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Northwestern's most important players: No. 8, Trevor Siemian

We’re bringing back a little feature we started up last season, back before Northwestern was considered a real contender in the Legends Division and a consensus preseason top-25 team. Things were different one year ago, but we were still able, with a similar degree of predictive accuracy, to gauge Northwestern’s 10 most important players. Like last year, it’s important to remember the criteria for this ranking aren’t hard or concrete or anything resembling scientific. They are what we make of them, so make sure to read each explanation before disputing a particular choice. And with that, it’s time to kick off 2013’s preseason most important wildcat countdown. 


The argument against including Trevor Siemian on this list is that Northwestern could probably survive without him, or at least not collapse to the point where winning some games, staying competitive and challenging for a bowl game wouldn’t be entirely out of reach. The Wildcats wouldn’t be as dynamic on offense, and the playbook would need to be adjusted in several respects, but all in all, lose Siemian and NU’s offense would hum along just fine, right? Things would be different, and maybe a little worse, but would the negative repercussions really be so drastic so as to throw Northwestern’s season into complete disarray? Couldn’t it survive without Siemian, only with a little less offensive flash?

When Kevin and I were putting this list together, that was my initial line of thinking – that losing Siemian would hurt, but Northwestern, provided Kain Colter stayed healthy, would be quite alright with a one-quarterback offense. But then I realized something else: in a hypothetical Siemian-less world, the Wildcats’ offense would be good, but nowhere near as good as two-quarterback system with a full season of repetitions, better chemistry and a more nuanced understanding on coordinator Mick McCall’s behalf of when to rotate between Siemian and Colter. And that’s, uh, important.

The point is, losing Siemian wouldn’t require Northwestern to merely change its playbook; it would require Northwestern eliminate much of the flair and creativity that made this offense one of the better ones in the Big Ten last season.

Without Siemian, Northwestern’s offense would (presumably) feature fewer passing plays, more conventional running plays and an even greater number of option sets. Colter would be under center basically every snap – save for the off chance where, I don’t know, former quarterback Stephen Buckley takes a direct snap in a special package of trick plays. The Wildcats would become a run-first team with a quarterback who, for all his apparent improvements this offseason (and his totally respectable 67.8 completion percentage in 2012), can’t hurl it nearly as effectively as Siemian can. “But Northwestern is already a run-first team!” Well, yeah, sort of, but removing Siemian would effectively destroy any illusion of a dynamic downfield passing game, which is typically a bad thing when you’re trying to introduce at least some level of balance and diversity into an offense.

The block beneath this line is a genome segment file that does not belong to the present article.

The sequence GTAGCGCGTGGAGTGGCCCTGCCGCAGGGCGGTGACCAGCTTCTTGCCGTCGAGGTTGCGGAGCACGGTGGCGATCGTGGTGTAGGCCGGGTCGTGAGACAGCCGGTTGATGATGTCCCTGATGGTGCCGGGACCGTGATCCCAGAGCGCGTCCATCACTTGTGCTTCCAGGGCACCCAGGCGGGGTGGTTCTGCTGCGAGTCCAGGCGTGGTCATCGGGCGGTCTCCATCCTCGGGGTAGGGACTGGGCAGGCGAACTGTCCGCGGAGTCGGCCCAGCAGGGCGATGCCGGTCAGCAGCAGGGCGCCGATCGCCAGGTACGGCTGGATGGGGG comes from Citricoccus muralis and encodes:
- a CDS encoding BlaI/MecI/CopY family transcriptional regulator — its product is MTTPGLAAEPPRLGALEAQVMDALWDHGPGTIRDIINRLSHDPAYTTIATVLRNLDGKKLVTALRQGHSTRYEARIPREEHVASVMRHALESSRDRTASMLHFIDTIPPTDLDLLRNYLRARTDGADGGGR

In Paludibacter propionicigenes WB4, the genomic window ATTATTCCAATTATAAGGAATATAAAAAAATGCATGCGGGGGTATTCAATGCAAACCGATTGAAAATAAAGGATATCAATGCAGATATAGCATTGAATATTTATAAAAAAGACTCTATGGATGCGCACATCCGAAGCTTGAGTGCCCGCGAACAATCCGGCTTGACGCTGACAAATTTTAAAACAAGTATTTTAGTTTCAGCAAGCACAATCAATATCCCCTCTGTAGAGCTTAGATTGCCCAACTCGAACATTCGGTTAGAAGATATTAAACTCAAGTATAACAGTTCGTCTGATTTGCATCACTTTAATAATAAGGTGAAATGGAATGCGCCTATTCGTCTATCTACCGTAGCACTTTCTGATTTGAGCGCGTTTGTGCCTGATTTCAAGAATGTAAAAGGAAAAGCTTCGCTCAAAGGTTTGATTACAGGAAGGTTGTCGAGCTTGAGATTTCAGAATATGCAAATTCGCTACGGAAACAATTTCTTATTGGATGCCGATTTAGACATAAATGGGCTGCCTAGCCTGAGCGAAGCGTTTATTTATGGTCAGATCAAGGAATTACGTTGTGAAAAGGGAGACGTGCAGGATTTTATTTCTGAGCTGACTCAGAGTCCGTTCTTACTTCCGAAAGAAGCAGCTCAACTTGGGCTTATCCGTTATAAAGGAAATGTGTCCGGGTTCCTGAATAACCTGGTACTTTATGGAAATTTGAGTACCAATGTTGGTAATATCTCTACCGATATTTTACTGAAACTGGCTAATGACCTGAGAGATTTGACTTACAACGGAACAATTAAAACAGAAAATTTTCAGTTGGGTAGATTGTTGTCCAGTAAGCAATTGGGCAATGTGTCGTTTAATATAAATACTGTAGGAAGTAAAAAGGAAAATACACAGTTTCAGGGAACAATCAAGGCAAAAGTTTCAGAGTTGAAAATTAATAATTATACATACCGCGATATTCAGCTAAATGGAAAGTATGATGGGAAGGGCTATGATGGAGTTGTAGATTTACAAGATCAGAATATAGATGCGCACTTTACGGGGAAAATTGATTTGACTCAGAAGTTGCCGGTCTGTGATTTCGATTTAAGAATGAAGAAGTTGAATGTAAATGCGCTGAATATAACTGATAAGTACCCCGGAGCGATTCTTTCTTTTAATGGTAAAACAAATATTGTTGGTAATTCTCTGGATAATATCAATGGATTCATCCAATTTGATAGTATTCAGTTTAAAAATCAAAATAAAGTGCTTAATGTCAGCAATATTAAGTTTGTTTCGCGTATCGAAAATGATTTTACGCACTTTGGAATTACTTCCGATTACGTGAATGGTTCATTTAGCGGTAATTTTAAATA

Not having Siemian would also place a huge burden on a run-first quarterback who routinely eschews sliding in favor of pounding out extra yards to stay healthy over the course of a season. Colter might be able to avoid injury for 12/13 games, but given the increased number of option and designed run plays he’d be expected to take on without Siemian, Colter could well break down sometime in November, or before that.

One counter-argument – and until training camp begins, it’s hard to know whether this is even a semi-viable option – is that true freshman Matt Alviti would burn his redshirt, learn the offense in preseason camp and effectively replace Siemian in the two quarterback system. Alviti is the most highly touted player in the 2013 class, and maybe he’s better equipped than most quarterbacks to handle that responsibility as a true freshman, but I don’t suspect Pat Fitzgerald either wants or plans to use Alviti in his true freshman season.

I presume this will be one of the more controversial inclusions on the list, but guess what? That’s the whole point! Rankings should be debated, players should be vetted on their relative merits and theoretical roster reductions should be used as proxy-barometers of player performance. Siemian could be more or less important than No. 8, and maybe the 2013 season will confirm that point definitely in either direction.

In the preseason, coming off an impressive 2012, eight feels just about right.